Starting Therapy in a Low Demand Way

autism practical tips reader question Apr 03, 2023


“My child is about to start occupational therapy. How can we do this in a low-demand way?"


When I am getting ready for a new thing, I start with being a demand detective for that thing itself- not with my kid. I ask so many questions that the person on the other end of the phone starts to laugh. I have been told countless times, “No one has ever asked me that before.” I ask about the waiting room, all the steps of any evaluations. I ask about other children and conversations among adults. Many OT sessions will do a parent report at the end of the session, so I ask about that. My goal is to find out what the standard protocol is and to determine how flexible they can be.

Every situation is filled with demands. My goal isn’t to eliminate them all. It is to find out which demands are going to be too hard for my particular kid, and then to proactively make a plan for how we are going to drop those demands in ways that accommodate my child’s unique needs.

Am I being “a pain”? Asking for too much? I don’t think so. Their goal is to connect with my child and serve their needs. I am helping them onto the fast track fro success by creating an environment of safety for my child so they can connect, learn, and hopefully thrive.


A this point, I’ve had at least one long conversation with the therapist or the front desk, and I’m getting an evolving sense of the place’s culture. Are they eager to work with us, sharing stories of similar children, and asking me curious questions? Are they guarded and weary, making me feel guilty for my questions?

Do I feel safe?

Can I picture my child in this space as they are, not only on their best behavior, but their worst too?

If not, don’t be afraid to walk away.


With all of this information, gently float the idea with your child. “There’s a grow-up called Nicole who has a huge gym full of swings and slides and places to jump…” (Trail off and see how this information settles in.) “If you wanted to go check it out and see if it’s a good place for you to play, you could. They aren’t open today, but I can schedule a time.”

Be prepared that they may shut down completely, have questions, or want to go immediately. This is the struggle, right? The not knowing. The being-prepared-for-all-scenarios.

Listen to your child’s body language. Do they stiffen on particular words? DO they act as though they didn’t hear you at all?

This does not need to be a back and forth conversation, or an in depth conversation. You are allowed to take it slow, take it at your child’s pace. You can bring it up again at a different time, print out pictures of the gym (or whatever part you think your child will love), you can watch a video while they are nearby and see if they wander over curious. Try “strewing” information about this place and this person.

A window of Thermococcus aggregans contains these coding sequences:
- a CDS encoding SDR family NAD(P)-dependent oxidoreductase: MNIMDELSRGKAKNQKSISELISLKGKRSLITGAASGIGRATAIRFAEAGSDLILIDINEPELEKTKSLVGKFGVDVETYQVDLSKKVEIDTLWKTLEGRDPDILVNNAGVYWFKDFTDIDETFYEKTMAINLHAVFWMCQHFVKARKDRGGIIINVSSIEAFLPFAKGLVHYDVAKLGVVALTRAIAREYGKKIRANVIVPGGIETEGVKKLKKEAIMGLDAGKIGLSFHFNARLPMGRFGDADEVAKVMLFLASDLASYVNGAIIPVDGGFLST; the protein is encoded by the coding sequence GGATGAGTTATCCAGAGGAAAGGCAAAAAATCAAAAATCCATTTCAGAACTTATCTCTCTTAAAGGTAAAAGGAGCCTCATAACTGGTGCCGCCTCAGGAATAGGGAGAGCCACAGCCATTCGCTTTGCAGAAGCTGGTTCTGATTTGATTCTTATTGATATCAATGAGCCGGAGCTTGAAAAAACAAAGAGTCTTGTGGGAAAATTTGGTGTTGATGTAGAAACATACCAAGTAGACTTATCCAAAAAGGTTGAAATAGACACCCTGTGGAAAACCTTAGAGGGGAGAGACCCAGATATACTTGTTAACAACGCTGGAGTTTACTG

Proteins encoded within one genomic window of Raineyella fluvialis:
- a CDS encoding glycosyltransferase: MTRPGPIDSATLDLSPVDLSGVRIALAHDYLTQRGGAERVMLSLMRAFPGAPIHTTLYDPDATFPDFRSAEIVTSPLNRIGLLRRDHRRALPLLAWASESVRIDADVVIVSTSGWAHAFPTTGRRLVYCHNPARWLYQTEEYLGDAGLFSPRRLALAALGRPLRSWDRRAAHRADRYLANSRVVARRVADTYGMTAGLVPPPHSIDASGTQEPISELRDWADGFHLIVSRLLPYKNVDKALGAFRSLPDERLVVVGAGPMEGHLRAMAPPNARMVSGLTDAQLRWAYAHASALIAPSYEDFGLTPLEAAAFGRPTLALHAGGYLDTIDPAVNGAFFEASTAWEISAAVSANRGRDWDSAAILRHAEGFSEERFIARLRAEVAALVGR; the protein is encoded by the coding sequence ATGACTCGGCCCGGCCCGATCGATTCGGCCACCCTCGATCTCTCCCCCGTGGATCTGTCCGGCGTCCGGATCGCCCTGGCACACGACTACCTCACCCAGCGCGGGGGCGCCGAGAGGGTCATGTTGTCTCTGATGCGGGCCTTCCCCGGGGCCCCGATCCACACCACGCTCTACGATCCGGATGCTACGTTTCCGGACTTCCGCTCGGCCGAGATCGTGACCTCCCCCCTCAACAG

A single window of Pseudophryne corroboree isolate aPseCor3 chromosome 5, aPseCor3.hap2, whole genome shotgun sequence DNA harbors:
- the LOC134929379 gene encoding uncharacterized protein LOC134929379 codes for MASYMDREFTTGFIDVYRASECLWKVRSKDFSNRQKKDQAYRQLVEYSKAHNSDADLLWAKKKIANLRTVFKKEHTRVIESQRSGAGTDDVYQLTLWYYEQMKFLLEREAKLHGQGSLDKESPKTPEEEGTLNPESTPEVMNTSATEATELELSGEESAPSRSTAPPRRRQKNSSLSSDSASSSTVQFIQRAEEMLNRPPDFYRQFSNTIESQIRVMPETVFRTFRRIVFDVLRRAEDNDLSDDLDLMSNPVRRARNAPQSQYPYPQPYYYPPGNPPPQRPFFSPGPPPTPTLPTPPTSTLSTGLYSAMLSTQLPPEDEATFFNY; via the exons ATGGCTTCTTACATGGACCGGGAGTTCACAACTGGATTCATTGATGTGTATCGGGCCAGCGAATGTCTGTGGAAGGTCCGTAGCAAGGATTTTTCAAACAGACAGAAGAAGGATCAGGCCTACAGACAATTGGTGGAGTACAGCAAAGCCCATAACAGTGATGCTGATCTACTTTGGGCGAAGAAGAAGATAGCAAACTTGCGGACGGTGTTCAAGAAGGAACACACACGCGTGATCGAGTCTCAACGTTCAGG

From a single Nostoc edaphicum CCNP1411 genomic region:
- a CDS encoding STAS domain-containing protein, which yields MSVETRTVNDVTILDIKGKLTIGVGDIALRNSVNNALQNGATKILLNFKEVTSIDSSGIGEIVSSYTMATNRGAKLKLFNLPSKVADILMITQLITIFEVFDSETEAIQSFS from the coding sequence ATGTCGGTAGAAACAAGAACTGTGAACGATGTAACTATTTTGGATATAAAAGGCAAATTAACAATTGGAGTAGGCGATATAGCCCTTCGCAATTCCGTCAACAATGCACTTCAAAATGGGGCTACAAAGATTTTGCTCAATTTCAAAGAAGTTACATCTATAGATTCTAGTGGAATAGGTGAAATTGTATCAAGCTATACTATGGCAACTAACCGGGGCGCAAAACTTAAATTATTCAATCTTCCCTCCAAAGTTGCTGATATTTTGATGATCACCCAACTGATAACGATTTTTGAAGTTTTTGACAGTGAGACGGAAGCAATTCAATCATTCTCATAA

Ask yourself, What does my child actually feel comfortable with? (And remember: this is your real child, as they are today, not the fantasy kiddo you sometimes imagine.) If they only feel comfortable with the idea of talking about this with you, or looking at a video, stay there. Do not push or extend it. Is the idea of meeting this person on the computer and having them watching while they play video games in their comfort zone? Are they okay to play in the gym but cannot handle the presence of any other kids?

Staying firmly and clearly within your child’s comfort zone communicates safety, which enables them to tolerate the newness, the challenge, and the internal demands of excitement, fear, and anticipation.

Many therapies use the “stretch just beyond” mentality: finding the comfort zone and then adding one more thing to it, to show that they can tolerate the discomfort. This is a place for advocacy. You would rather remain clearly within their comfort zone. You are thinking about how to help them come back week after week, not just attend once.


Do your own work to show up ready to set your current plan aside with signs of stress.

Reiterate that they have plenty of control over this: “This sin’t to please me. I am happy either way.” Make sure this is actually true, or they will sense your ambiguity, and trust will decrease. If they say, “I don’t want to go!” then drop it fully. Don’t bring it up four times. You can ask once, “Okay, so I’m hearing that it’s a no-go today?” And then let it go.


Start with the therapy office and ask more questions than you thought possible.

Float the idea with your child, and go slowly.

Give your child true control.

Do your own work to know your deep why, which will enable you to drop what needs to be dropped.

Not now does not mean never.


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